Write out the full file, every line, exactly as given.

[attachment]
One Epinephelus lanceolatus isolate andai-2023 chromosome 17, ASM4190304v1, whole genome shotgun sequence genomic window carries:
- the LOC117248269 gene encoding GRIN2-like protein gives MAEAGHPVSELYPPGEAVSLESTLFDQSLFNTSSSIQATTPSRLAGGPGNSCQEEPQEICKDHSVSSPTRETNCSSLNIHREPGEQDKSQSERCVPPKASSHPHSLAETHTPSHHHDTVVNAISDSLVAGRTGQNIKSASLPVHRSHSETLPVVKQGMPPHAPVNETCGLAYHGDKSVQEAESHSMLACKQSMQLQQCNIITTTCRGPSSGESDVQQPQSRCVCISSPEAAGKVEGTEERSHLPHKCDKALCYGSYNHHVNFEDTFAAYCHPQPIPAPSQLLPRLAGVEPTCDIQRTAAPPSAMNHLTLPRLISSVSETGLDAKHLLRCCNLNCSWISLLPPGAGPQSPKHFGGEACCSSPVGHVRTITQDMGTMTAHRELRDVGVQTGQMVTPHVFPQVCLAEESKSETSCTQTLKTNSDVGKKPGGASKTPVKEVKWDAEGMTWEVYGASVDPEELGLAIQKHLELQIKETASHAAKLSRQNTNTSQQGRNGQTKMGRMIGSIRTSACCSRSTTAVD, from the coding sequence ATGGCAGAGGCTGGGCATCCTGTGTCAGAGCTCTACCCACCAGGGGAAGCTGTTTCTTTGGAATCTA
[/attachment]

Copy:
One Epinephelus lanceolatus isolate andai-2023 chromosome 17, ASM4190304v1, whole genome shotgun sequence genomic window carries:
- the LOC117248269 gene encoding GRIN2-like protein gives MAEAGHPVSELYPPGEAVSLESTLFDQSLFNTSSSIQATTPSRLAGGPGNSCQEEPQEICKDHSVSSPTRETNCSSLNIHREPGEQDKSQSERCVPPKASSHPHSLAETHTPSHHHDTVVNAISDSLVAGRTGQNIKSASLPVHRSHSETLPVVKQGMPPHAPVNETCGLAYHGDKSVQEAESHSMLACKQSMQLQQCNIITTTCRGPSSGESDVQQPQSRCVCISSPEAAGKVEGTEERSHLPHKCDKALCYGSYNHHVNFEDTFAAYCHPQPIPAPSQLLPRLAGVEPTCDIQRTAAPPSAMNHLTLPRLISSVSETGLDAKHLLRCCNLNCSWISLLPPGAGPQSPKHFGGEACCSSPVGHVRTITQDMGTMTAHRELRDVGVQTGQMVTPHVFPQVCLAEESKSETSCTQTLKTNSDVGKKPGGASKTPVKEVKWDAEGMTWEVYGASVDPEELGLAIQKHLELQIKETASHAAKLSRQNTNTSQQGRNGQTKMGRMIGSIRTSACCSRSTTAVD, from the coding sequence ATGGCAGAGGCTGGGCATCCTGTGTCAGAGCTCTACCCACCAGGGGAAGCTGTTTCTTTGGAATCTA